But some medical data suggested links between HRT and cancer, so an alarmed Wyeth poured resources into addressing this hazard — by hiring ghostwriters at the publicity firm DesignWrite to promulgate the company's sales messages in the form of more than 50 articles for peer-reviewed medical journals, as well as supplements, medical abstracts and reports. From 1997 to 2003, DesignWrite scribes followed Wyeth's instructions to, as Fugh-Berman notes in an article published in PLoS Medicine, "mitigate perceived risks of hormone-associated breast cancer," to "promote unproven, off-label uses, including prevention of dementia, Parkinson's disease, and visual impairment," to "raise questions about the safety and efficacy of competing therapies (competitive messaging)," to "defend cardiovascular benefits" and to "position low-dose hormone therapy."
Eighteen medical journals published DesignWrite's HRT spin control, including the venerable American Journal of Obstetrics and Gynecology and the International Journal of Cardiology. Between the introduction of Prempro in 1995 and 2002, 13 million women, representing 38 percent of the postmenopausal women in the United States, were taking HRT, garnering $3 billion in sales a year.
But in 2002, the Journal of the American Medical Association published the unspun results of a Women's Health Initiative study of 16,000 U.S. women on HRT. The drugs in Premarin and Prempro elevated the risk of the diseases they were intended to prevent, resulting in a 41 percent increase in stroke risk, a 29 percent increase in heart attack risk, a 26 percent increase in the risk of breast cancer and a 22 percent increase in cardiovascular disease risks.
However, Wyeth persisted in "educational" efforts, such as seminars directed at doctors who had withdrawn their patients from HRT — some scripted by the ghostwriters of DesignWrite.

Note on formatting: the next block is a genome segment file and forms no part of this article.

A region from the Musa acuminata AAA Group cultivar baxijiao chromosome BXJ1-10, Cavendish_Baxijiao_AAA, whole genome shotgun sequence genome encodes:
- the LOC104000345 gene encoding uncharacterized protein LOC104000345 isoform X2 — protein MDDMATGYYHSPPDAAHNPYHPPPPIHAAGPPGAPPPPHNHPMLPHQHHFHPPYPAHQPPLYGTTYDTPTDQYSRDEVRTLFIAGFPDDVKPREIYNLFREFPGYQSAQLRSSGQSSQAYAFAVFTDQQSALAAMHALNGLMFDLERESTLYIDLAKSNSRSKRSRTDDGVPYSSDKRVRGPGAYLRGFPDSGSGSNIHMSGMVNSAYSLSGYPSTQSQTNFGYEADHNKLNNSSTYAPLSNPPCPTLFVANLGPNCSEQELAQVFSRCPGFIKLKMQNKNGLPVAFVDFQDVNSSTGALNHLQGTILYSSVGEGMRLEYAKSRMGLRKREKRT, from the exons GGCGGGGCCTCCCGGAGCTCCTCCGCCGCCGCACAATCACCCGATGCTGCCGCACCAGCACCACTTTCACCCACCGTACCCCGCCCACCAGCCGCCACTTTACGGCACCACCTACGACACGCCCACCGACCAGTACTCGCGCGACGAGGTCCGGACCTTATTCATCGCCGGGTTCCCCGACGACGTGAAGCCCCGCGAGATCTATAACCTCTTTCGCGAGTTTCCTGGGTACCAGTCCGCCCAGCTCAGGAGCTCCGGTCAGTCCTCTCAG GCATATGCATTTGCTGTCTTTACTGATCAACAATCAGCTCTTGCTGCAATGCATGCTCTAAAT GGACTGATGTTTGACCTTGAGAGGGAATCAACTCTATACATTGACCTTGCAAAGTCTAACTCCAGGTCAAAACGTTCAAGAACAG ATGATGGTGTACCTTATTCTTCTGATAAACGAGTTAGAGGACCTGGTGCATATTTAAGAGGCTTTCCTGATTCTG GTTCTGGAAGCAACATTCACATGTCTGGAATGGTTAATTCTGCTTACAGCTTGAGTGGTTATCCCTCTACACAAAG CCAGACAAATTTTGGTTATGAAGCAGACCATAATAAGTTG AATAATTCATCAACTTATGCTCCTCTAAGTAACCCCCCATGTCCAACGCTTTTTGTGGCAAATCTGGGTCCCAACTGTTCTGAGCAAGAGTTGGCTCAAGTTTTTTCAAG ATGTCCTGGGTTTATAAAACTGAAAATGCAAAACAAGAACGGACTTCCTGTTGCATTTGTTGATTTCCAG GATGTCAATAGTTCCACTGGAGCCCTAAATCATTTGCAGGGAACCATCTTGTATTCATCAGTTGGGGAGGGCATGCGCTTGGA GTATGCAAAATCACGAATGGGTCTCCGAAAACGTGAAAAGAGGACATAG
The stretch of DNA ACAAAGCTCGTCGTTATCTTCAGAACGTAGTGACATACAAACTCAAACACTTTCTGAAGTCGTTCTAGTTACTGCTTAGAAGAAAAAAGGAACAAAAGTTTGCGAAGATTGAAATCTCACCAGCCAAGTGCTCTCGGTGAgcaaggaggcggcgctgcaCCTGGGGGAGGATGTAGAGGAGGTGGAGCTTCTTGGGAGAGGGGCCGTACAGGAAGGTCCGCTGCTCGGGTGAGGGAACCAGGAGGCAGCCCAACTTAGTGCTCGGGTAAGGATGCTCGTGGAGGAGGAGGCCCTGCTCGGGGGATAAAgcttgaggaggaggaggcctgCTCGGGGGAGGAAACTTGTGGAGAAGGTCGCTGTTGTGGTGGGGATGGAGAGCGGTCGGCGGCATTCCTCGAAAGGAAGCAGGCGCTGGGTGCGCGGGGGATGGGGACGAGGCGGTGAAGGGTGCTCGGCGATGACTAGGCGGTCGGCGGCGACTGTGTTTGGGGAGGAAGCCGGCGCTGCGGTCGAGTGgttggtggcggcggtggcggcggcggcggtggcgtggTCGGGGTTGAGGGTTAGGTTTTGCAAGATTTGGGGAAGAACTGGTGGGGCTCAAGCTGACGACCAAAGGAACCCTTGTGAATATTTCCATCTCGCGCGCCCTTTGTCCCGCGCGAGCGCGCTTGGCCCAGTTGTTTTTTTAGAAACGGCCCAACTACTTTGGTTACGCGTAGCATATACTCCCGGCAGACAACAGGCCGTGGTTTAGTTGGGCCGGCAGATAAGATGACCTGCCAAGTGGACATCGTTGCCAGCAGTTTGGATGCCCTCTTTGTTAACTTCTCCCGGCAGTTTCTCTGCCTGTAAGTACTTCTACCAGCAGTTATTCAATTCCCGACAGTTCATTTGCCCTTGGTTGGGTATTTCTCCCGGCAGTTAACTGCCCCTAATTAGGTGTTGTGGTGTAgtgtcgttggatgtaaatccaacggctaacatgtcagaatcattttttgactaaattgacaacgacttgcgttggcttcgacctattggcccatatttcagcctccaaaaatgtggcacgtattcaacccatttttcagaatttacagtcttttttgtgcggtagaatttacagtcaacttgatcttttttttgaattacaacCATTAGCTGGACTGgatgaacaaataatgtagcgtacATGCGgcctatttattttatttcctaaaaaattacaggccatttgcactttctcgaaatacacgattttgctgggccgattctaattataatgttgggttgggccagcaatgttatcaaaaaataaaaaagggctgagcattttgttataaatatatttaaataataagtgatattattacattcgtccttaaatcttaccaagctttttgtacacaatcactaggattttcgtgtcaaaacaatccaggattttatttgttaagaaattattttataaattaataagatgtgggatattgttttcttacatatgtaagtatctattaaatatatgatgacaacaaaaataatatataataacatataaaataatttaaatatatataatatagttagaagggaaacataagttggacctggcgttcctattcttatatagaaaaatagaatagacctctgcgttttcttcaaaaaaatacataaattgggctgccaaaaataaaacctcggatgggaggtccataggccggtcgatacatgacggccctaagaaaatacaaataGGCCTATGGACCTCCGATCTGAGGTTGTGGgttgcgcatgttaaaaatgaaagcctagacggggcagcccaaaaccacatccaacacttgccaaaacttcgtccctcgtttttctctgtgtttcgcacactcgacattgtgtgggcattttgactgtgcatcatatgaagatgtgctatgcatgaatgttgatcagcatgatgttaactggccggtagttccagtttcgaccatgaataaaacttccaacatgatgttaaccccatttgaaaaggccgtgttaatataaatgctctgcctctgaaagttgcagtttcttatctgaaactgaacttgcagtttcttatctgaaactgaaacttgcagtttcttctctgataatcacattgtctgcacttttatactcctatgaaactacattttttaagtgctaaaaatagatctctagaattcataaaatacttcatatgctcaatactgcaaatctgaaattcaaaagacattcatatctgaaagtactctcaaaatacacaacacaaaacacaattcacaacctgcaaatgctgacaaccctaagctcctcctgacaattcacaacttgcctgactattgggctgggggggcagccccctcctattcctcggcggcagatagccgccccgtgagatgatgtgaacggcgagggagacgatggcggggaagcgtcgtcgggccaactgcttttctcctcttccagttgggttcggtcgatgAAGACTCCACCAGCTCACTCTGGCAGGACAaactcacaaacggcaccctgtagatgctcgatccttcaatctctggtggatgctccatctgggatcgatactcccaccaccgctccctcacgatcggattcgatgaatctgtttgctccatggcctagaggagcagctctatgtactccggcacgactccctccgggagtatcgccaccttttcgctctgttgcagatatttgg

How to Evaluate
What help exists for doctors, who need to know the potential sources of bias in peer-reviewed articles? Several books offer clear, impeccably researched guides to sniffing out manipulation. Marcia Angell's The Truth About the Drug Companies and Abramson's Overdosed America are likely to be most helpful to a busy clinician. PharmedOut.org offers tools for detecting undue influence in medical research and publishing.
Leadership has also come from open-access journals, including the Public Library of Science publications. Their business models vary, but because they don't accept pharmaceutical advertising or funding and are usually freely accessible to all online — in contrast to journals that must maintain income to answer to stockholders — open-access publishers can keep their hands in their pockets and avoid the rest of the profession's rampant conflicts of interest.
Harriet Washington is the author of Medical Apartheid: The Dark History of Medical Experimentation on Black Americans From Colonial Times to the Present. Her new book, Deadly Monopolies: The Shocking Corporate Takeover of Life Itself — And the Consequences for Our Health and Our Medical Future, will be published in October.